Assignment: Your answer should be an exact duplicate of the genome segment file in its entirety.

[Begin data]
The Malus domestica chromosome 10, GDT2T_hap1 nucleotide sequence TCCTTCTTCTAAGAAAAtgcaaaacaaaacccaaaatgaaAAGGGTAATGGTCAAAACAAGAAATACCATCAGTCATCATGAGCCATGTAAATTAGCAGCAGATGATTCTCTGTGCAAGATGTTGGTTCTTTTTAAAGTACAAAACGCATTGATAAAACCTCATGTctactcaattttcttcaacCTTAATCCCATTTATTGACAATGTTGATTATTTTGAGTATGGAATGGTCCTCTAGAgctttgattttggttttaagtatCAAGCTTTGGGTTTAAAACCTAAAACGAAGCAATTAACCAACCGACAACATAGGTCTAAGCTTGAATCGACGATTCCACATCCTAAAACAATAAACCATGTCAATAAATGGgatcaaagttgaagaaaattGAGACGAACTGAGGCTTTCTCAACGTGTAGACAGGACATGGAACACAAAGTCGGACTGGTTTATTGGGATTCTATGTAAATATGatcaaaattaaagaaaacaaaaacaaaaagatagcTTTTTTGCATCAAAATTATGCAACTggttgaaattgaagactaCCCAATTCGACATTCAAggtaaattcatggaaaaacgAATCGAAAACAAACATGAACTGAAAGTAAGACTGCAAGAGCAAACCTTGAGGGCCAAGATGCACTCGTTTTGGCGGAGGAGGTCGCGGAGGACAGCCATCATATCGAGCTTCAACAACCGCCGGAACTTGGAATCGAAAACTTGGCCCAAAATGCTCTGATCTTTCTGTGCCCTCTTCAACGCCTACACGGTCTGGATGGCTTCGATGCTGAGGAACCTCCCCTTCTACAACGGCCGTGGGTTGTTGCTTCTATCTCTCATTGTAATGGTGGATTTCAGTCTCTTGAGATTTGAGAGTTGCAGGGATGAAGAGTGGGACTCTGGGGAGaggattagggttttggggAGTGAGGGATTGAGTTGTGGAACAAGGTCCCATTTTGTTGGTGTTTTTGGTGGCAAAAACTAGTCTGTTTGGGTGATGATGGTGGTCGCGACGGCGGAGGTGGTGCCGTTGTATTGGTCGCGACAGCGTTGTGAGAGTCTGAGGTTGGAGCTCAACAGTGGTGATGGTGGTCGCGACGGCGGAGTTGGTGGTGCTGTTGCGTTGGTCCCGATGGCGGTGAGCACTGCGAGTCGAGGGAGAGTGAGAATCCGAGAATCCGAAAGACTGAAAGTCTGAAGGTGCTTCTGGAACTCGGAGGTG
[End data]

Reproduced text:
The Malus domestica chromosome 10, GDT2T_hap1 nucleotide sequence TCCTTCTTCTAAGAAAAtgcaaaacaaaacccaaaatgaaAAGGGTAATGGTCAAAACAAGAAATACCATCAGTCATCATGAGCCATGTAAATTAGCAGCAGATGATTCTCTGTGCAAGATGTTGGTTCTTTTTAAAGTACAAAACGCATTGATAAAACCTCATGTctactcaattttcttcaacCTTAATCCCATTTATTGACAATGTTGATTATTTTGAGTATGGAATGGTCCTCTAGAgctttgattttggttttaagtatCAAGCTTTGGGTTTAAAACCTAAAACGAAGCAATTAACCAACCGACAACATAGGTCTAAGCTTGAATCGACGATTCCACATCCTAAAACAATAAACCATGTCAATAAATGGgatcaaagttgaagaaaattGAGACGAACTGAGGCTTTCTCAACGTGTAGACAGGACATGGAACACAAAGTCGGACTGGTTTATTGGGATTCTATGTAAATATGatcaaaattaaagaaaacaaaaacaaaaagatagcTTTTTTGCATCAAAATTATGCAACTggttgaaattgaagactaCCCAATTCGACATTCAAggtaaattcatggaaaaacgAATCGAAAACAAACATGAACTGAAAGTAAGACTGCAAGAGCAAACCTTGAGGGCCAAGATGCACTCGTTTTGGCGGAGGAGGTCGCGGAGGACAGCCATCATATCGAGCTTCAACAACCGCCGGAACTTGGAATCGAAAACTTGGCCCAAAATGCTCTGATCTTTCTGTGCCCTCTTCAACGCCTACACGGTCTGGATGGCTTCGATGCTGAGGAACCTCCCCTTCTACAACGGCCGTGGGTTGTTGCTTCTATCTCTCATTGTAATGGTGGATTTCAGTCTCTTGAGATTTGAGAGTTGCAGGGATGAAGAGTGGGACTCTGGGGAGaggattagggttttggggAGTGAGGGATTGAGTTGTGGAACAAGGTCCCATTTTGTTGGTGTTTTTGGTGGCAAAAACTAGTCTGTTTGGGTGATGATGGTGGTCGCGACGGCGGAGGTGGTGCCGTTGTATTGGTCGCGACAGCGTTGTGAGAGTCTGAGGTTGGAGCTCAACAGTGGTGATGGTGGTCGCGACGGCGGAGTTGGTGGTGCTGTTGCGTTGGTCCCGATGGCGGTGAGCACTGCGAGTCGAGGGAGAGTGAGAATCCGAGAATCCGAAAGACTGAAAGTCTGAAGGTGCTTCTGGAACTCGGAGGTG